This normally wasn’t Lieutenant Whetu’s job, but today she was happy to do it.
She stood ramrod-straight, hands clasped behind her back, waiting. She realized after a momentthat she had adopted the stance a little too early, as it was still a few minutes before she heard the soft “thunk” of the inspection pod docking with NX-96400’s hull. Finally, the airlock in front of her hissed as it pressurized. A telltale light flashed from red to green, and the hatch slid open.
Beyond it was a tall Andorian zhen in a crisp Starfleet service uniform sporting captain’s pips. The yoke of the uniform was gray instead of captain’s white, as this ship was not hers to command… not yet, anyway.
She turned to the shorter Deltan officer beside her. “Thank you, Ensign. This is my first time as a plankowner and my first time to command a brand new ship. The hull was as clean as fresh snow drifts on Andoria’s central steppes.”
The stoic Ensign Elyos nodded. “Yes, Captain Th’Pev. I suppose my colleagues and I take it for granted, but it can be a pleasing sight. Please enjoy the tour.”
She grunted a polite farewell and then turned to Whetu, who was still standing in the airlock’s entrance. “Permission to come aboard, Lieutenant?”
Whetu stepped aside. “Yes, of course, Captain. Welcome aboard!” Whetu said all this a little too quickly, and swore that she could feel the butterflies escaping her stomach alongside her words.
Captain Th’Pev nodded and stepped onto the deck of 96400, her polished boots gleaming as they crossed the invisible, but very real, line of where her new responsibility would begin. She stood for a half a second there, hovering in the space between the pod and the ship, and Whetu saw her close her eyes and inhale, clutching the edge of the airlock door a little more tightly than was necessary.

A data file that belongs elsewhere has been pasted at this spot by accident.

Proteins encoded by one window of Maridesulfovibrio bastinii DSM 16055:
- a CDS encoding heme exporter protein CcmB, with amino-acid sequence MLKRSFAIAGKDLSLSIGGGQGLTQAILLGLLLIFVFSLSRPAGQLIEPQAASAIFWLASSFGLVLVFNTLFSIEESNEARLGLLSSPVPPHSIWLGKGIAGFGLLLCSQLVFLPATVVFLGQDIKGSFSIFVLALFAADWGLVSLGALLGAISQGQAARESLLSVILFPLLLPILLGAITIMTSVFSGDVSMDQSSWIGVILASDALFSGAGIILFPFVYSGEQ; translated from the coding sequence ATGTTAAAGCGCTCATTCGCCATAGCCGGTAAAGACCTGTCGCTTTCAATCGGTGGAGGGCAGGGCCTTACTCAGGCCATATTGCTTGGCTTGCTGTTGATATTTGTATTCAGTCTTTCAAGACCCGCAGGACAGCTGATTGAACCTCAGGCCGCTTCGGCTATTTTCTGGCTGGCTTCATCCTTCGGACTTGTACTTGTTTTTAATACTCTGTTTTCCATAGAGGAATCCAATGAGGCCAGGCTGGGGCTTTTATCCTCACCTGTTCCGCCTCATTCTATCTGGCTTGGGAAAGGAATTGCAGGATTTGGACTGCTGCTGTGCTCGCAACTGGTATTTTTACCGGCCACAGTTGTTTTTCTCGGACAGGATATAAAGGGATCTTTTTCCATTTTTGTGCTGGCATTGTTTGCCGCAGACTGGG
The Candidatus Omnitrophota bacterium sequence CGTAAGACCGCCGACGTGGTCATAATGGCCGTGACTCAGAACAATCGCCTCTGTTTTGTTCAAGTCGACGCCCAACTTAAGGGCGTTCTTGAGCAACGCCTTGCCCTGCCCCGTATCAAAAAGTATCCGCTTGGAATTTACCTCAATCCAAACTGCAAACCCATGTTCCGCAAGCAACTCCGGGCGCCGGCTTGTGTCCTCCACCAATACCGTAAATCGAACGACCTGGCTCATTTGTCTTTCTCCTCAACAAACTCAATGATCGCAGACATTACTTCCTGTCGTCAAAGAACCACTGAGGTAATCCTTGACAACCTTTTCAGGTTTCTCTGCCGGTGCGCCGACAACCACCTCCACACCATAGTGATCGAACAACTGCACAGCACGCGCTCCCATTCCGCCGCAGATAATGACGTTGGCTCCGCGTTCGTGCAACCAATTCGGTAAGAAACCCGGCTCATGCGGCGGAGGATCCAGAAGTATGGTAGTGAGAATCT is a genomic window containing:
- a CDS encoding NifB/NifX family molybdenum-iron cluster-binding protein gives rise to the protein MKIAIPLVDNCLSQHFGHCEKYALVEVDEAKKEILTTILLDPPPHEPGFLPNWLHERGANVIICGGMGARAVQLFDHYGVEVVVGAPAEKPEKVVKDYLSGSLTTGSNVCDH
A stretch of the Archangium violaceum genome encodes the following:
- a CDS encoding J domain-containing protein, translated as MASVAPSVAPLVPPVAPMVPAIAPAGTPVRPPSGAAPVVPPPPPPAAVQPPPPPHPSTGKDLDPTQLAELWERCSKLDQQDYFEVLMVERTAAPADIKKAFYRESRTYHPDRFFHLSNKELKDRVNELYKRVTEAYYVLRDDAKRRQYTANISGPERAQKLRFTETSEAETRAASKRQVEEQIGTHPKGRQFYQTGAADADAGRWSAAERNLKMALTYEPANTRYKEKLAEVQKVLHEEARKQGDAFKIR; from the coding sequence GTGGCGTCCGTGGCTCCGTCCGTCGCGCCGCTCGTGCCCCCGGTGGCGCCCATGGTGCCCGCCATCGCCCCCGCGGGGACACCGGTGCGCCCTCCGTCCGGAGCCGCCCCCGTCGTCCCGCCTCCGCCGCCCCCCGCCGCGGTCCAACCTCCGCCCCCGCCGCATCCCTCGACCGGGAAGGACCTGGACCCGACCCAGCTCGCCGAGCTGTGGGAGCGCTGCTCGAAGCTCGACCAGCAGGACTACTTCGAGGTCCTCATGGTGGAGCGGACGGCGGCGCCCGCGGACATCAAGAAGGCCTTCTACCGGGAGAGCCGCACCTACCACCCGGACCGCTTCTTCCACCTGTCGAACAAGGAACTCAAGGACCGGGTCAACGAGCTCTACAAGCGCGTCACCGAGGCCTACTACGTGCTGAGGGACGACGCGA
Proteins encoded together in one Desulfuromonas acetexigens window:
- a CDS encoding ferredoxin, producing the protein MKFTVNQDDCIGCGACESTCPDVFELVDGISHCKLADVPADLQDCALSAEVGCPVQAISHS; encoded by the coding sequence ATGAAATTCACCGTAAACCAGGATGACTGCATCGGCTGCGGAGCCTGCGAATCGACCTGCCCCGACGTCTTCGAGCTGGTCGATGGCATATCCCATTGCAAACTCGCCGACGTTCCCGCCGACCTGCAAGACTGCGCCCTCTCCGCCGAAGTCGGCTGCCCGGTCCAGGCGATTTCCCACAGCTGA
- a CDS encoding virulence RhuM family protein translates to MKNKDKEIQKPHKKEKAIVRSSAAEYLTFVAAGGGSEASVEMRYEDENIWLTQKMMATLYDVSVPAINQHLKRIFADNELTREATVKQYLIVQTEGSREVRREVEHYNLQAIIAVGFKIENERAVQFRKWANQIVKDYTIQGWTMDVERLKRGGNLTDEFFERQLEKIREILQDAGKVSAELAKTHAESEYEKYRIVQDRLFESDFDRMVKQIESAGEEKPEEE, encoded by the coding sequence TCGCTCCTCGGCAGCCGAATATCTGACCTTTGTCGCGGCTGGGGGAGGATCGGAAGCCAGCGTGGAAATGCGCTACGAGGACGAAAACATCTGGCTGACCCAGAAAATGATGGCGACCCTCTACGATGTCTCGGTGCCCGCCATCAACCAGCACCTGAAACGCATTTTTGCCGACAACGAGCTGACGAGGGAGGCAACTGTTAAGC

Her reverie was brief, and Whetu almost missed it. But as her feet fell onto the ship’s deck plate, her eyes were clear and her jaw was set. She stepped up to Whetu, and while salutes were very rare in Starfleet, Whetu had to resist the urge to do so in the face of Th’Pev’s martial bearing.
Instead, she smiled a welcoming smile to the captain. “I’m Lieutenant Whetu, one of the systems-integration supervisors on the project. Admiral Hemphill regrets she couldn’t be here herself, but is looking forward to meeting you at the commissioning ceremony next week.”
Her tone dry but sincere, Th’Pev replied, “I’m just as happy to speak with the engineers who did most of the hard work, Lieutenant. She’s a beautiful ship. I’m curious to see her from the inside.”
Whetu’s smile broadened as she gushed “Oh you won’t be disappointed, Captain. We’re still learning new things from Yard 39 and this ship represents some of our most clever advancements. If you’ll follow me, we’ll get started in the main computer core.”
Th’Pev nodded and followed her into the corridor ahead.
Thirty minutes later, the tour continued as Whetu keyed the entrance to the main deflector control room. “We’re about ready to clear this for operational use, but until then we’ve got to make sure only qualified engineers have access,” she said, nervously explaining the tighter-than-average security.
Th’Pev didn’t react one way or another and waited for the door to open. Once it did, she followed Whetu inside.
They were in small alcove adjacent to a huge, cavernous compartment. At the center of it was a chain of exotic particle generators, power linkages, and field tuners that all made up just part of the ship’s impressive main deflector array. Th’Pev took it in quietly. Whetu could see the wheels in Th’Pev’s head were turning, but broke the silence in spite of herself.
“The basic principles behind a ship’s deflector array haven’t changed in hundreds of years, of course,” she said, and felt like she was giving a book report to a bored teacher back in primary school. “Still,” she continued, “with what we’ve learned from Yard 39, we’ve been able to do some really interesting things based on concepts that used to be considered technological dead-ends.”
The captain said nothing, but continued to look around the chamber. Whetu thought she saw the Andorian’s white head make a curt bob as if to bid her to continue, so she pressed on with her monologue. “By extending the focusing array and acceleration chambers of the main deflector into a large spinal assembly, we’re able to create a resonant ionization circuit, among other things. This ship’s deflector array can be an incredibly versatile tool.”